Brendan Rodgers sacked by Liverpool: Details, reactions

In a surprising twist after Sunday’s Merseyside Derby ended 1-1, Liverpool have sacked Brendan Rodgers as manager.

Rodgers, who joined Liverpool as manager in June 2012, led the club to second place in the 2013-14 season. However, Rodger’s luck as manager would not last as a poor 2014-15 campaign in the domestic league and in Europe culminated in a 6-1 defeat to Stoke City at the end of last season, Liverpool’s heaviest loss in over 50 years.

Rodgers retained his job after that season, although the same can’t be said for his assistant Colin Pascoe and first-team coach Mike Marsh, but the pressure was on for him to return the team to winning ways. And he did attempt to do so, spending £80 million on seven new players this summer.

Yet splurging on players such as Christian Benteke, James Milner, and Roberto Firmino was not enough to get the team on track, and in their last nine games, Rodgers has led his side to win only one against Aston Villa last Saturday, excluding a penalty shootout victory against Carlisle United in the Capital One Cup.

This lack of wins explains why Rodgers has never lifted a cup during his time with Liverpool. However, he has had a win percentage of 51.6 over the past three and a half years, the second best of any Liverpool manager in the Premier League.

The 42-year-old Liverpool manager knew the importance of a win in this weekend’s Merseyside Derby, but in the end, his side battled it out to a stalemate. Rodgers seemed comfortable with the result, saying that overall, he was “pleased with the performance.”

He went on to say, “For me, when you are at such a huge club, you are always going to get other managers linked with your club. It’s where you are at this level.

“I have never felt anything other than secure. That is not being complacent.

“I was brought here to do a job, I signed a new deal and the owners know it takes time.

“I don’t feel any pressure whatsoever, I can honestly say that. For me, my job is to worry about the team and that’s the only pressure I will ever, ever feel.”

When asked about improvement, Rodgers responded, “I think slowly…I can definitely see us coming together more as a unit. As each game goes on, that’s becoming better.

“I think we lacked creativity at the beginning of the season, I made that clear–we needed to be more offensive whilst keeping the balance tactically defensively….

“It’s been a tough fixture list for us away from home, and apart from the Manchester United game where we were disappointing, I think we’ve looked solid and looked a threat.”

Rodgers also added that his side were still facing a lengthy rebuilding job due to losing “four real catalysts,” Jamie Carragher, Luis Suarez, Raheem Sterling, and Steven Gerrard.

However, his press conference optimism wasn’t enough for the club. The Northern Irishman was informed of the sacking in person by Liverpool chief executive Ian Ayre just an hour after leading his side to a draw with Everton. The decision was explained to him later by President Mike Gordon over the phone.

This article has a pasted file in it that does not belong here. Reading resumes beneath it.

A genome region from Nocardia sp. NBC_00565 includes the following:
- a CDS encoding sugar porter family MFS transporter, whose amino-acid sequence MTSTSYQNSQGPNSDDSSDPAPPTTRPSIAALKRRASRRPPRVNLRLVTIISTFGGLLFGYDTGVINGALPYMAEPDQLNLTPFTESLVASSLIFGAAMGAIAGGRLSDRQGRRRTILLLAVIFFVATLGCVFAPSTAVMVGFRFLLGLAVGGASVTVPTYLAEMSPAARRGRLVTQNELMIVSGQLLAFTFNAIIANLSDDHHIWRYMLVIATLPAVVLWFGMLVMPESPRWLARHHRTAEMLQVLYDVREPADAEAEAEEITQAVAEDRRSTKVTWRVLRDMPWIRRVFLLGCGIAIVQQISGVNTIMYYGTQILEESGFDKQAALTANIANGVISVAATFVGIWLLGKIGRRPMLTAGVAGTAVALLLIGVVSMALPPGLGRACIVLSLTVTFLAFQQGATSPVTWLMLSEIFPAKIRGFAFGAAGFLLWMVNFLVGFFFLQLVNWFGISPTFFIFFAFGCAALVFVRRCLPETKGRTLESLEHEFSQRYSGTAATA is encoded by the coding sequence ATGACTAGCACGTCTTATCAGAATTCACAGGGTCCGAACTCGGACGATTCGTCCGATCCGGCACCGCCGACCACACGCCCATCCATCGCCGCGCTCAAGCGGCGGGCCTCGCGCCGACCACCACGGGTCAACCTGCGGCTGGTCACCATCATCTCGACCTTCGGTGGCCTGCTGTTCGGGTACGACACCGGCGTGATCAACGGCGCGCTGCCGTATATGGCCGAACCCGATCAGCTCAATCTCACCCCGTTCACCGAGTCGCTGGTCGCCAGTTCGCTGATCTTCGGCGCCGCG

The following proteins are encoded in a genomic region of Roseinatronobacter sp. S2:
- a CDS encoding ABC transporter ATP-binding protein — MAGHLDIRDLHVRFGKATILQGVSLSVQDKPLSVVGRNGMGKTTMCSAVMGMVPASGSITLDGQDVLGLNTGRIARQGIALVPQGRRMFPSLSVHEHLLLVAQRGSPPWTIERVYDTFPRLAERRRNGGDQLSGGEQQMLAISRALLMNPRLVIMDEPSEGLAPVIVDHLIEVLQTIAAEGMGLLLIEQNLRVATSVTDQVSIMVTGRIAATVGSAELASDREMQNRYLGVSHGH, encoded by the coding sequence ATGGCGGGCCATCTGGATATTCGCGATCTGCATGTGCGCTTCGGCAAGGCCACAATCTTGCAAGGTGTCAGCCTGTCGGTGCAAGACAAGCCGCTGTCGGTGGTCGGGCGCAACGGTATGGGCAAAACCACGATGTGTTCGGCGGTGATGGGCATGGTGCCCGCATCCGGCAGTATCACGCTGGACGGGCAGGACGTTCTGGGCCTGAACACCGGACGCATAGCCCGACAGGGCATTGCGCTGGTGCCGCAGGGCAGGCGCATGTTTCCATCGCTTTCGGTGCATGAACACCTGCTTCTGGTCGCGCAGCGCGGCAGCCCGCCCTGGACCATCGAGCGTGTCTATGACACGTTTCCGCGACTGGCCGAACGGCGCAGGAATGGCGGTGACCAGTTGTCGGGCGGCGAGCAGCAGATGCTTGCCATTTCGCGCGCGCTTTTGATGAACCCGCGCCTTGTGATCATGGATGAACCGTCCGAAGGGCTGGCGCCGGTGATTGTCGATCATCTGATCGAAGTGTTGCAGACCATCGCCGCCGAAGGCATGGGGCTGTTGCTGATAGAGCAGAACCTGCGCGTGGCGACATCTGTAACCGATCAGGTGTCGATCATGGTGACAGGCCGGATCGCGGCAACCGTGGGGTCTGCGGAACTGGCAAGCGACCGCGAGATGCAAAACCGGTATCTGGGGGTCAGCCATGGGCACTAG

Principal Owner John W. Henry, Chairman Tom Werner, and Gordon released a joint Fenway Sports Group statement, saying, “We would like to place on record our sincere thanks to Brendan Rodgers for the significant contribution he has made to the club and express our gratitude for his hard work and commitment…. The search for a new manager is underway and we hope to make an appointment in a decisive and timely manner.”

Predictably, reactions to the announcement were dramatic and diverse. Former Liverpool start Carragher said Rodgers’ track record at Liverpool was “miles off” from where it should have been and supported the decision. Graeme Sounness took it a step farther, saying, “I don’t see why they gave Brendan Rodgers the job in the first place.”

On the other hand, Arsenal manager Arsene Wenger expressed sympathy for Rodgers, who said, “I am always sad when this happens because I think he is a quality manager. He was very unlucky not to win the Premier League, but that is the way it goes now. I wish him good luck and I am sure he will find a job again.” Similarly, Michael Owens stated he thought Rodgers would be able to “bounce back.”

Additionally, Jamie Redknapp said, “I’m not surprised but I am a little disappointed because I like Brendan.” He went on to explain that he thought Rodgers deserved the job when he took it, but it became obvious the end was near when things started to go wrong.

Garry Monk, who played under Rodgers formerly at Swansea City, took a different stance on the subject, saying, “I can’t believe that. A very, very harsh decision. I don’t think he deserved that at all. He is a top manager. You don’t know what goes on behind closed doors but I was surprised. I will speak to him at some point.” Monk went on to describe Rodgers as a mentor and a “top man.”

Twitter, of course, had their fun:

After the shock subsided, about ten minutes after the announcement, attention turned to who would take the helm at Anfield. Several names made the shortlist, but the two prime candidates were Jurgen Klopp and Carlo Ancelotti.

Carragher has offered his input on the matter, opting for Klopp over Ancelotti. His reasoning is that even though Liverpool fans would be “ecstatic” over having a three-time Champions League winner managing the club, Klopp has “got more to prove” in his opinion.

Although Liverpool denied approaching to Ancelotti, according to MirrorFootball, they reached out to the former Real Madrid manager last week to sound out his interest. However, Ancelotti was reluctant to take the job at Liverpool and claims that he is in no rush to find a new job after recovering from a back operation.

It looks increasingly likely that the next manager of Liverpool will be Klopp, but since no contact was made with him prior to Rodgers’ sacking, time will have to tell.

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